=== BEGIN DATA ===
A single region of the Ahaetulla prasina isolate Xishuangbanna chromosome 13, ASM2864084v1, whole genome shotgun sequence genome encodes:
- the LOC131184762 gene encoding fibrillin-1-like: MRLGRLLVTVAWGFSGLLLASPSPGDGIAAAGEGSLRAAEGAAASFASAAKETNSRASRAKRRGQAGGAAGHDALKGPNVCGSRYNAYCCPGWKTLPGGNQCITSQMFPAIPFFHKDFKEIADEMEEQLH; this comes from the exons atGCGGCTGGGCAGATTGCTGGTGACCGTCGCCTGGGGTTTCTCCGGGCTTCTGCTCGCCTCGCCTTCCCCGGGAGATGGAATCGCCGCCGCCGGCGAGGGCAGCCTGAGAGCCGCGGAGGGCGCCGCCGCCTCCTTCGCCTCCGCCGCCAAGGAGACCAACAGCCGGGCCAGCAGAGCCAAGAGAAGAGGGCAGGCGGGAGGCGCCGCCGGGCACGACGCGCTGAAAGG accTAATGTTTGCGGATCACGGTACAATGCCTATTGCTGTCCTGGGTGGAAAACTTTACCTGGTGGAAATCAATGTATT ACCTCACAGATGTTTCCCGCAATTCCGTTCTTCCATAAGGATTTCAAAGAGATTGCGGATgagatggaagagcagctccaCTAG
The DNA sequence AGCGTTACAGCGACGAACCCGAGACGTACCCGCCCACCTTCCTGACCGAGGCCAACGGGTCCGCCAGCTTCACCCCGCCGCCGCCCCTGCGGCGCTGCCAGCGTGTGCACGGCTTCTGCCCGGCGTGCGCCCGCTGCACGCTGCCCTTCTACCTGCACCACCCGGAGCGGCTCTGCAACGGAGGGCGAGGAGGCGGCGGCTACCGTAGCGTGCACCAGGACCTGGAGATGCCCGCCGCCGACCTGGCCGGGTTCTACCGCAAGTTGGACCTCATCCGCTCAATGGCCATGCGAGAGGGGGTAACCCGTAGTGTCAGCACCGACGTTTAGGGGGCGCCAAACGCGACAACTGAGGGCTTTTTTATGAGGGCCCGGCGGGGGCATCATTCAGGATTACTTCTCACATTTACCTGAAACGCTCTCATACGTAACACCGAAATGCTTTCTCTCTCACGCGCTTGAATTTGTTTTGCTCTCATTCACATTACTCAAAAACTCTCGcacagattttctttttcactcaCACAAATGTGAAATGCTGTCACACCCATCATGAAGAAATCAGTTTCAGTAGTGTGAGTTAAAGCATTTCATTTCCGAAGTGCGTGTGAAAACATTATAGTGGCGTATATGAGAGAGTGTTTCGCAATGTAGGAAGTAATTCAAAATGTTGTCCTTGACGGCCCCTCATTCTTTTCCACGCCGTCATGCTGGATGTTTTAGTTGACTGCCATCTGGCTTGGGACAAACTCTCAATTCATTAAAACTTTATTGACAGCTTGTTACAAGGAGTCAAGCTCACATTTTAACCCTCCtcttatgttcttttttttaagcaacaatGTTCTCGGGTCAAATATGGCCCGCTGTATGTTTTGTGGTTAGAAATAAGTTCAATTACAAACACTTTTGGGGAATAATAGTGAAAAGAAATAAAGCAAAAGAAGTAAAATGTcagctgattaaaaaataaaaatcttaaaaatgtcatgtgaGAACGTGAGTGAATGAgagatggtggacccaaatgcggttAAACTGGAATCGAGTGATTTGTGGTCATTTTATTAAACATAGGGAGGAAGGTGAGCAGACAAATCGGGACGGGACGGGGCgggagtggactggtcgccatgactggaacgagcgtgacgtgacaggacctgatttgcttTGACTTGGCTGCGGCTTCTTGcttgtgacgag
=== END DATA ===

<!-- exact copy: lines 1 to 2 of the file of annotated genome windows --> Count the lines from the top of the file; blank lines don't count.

A single region of the Ahaetulla prasina isolate Xishuangbanna chromosome 13, ASM2864084v1, whole genome shotgun sequence genome encodes:
- the LOC131184762 gene encoding fibrillin-1-like: MRLGRLLVTVAWGFSGLLLASPSPGDGIAAAGEGSLRAAEGAAASFASAAKETNSRASRAKRRGQAGGAAGHDALKGPNVCGSRYNAYCCPGWKTLPGGNQCITSQMFPAIPFFHKDFKEIADEMEEQLH; this comes from the exons atGCGGCTGGGCAGATTGCTGGTGACCGTCGCCTGGGGTTTCTCCGGGCTTCTGCTCGCCTCGCCTTCCCCGGGAGATGGAATCGCCGCCGCCGGCGAGGGCAGCCTGAGAGCCGCGGAGGGCGCCGCCGCCTCCTTCGCCTCCGCCGCCAAGGAGACCAACAGCCGGGCCAGCAGAGCCAAGAGAAGAGGGCAGGCGGGAGGCGCCGCCGGGCACGACGCGCTGAAAGG accTAATGTTTGCGGATCACGGTACAATGCCTATTGCTGTCCTGGGTGGAAAACTTTACCTGGTGGAAATCAATGTATT ACCTCACAGATGTTTCCCGCAATTCCGTTCTTCCATAAGGATTTCAAAGAGATTGCGGATgagatggaagagcagctccaCTAG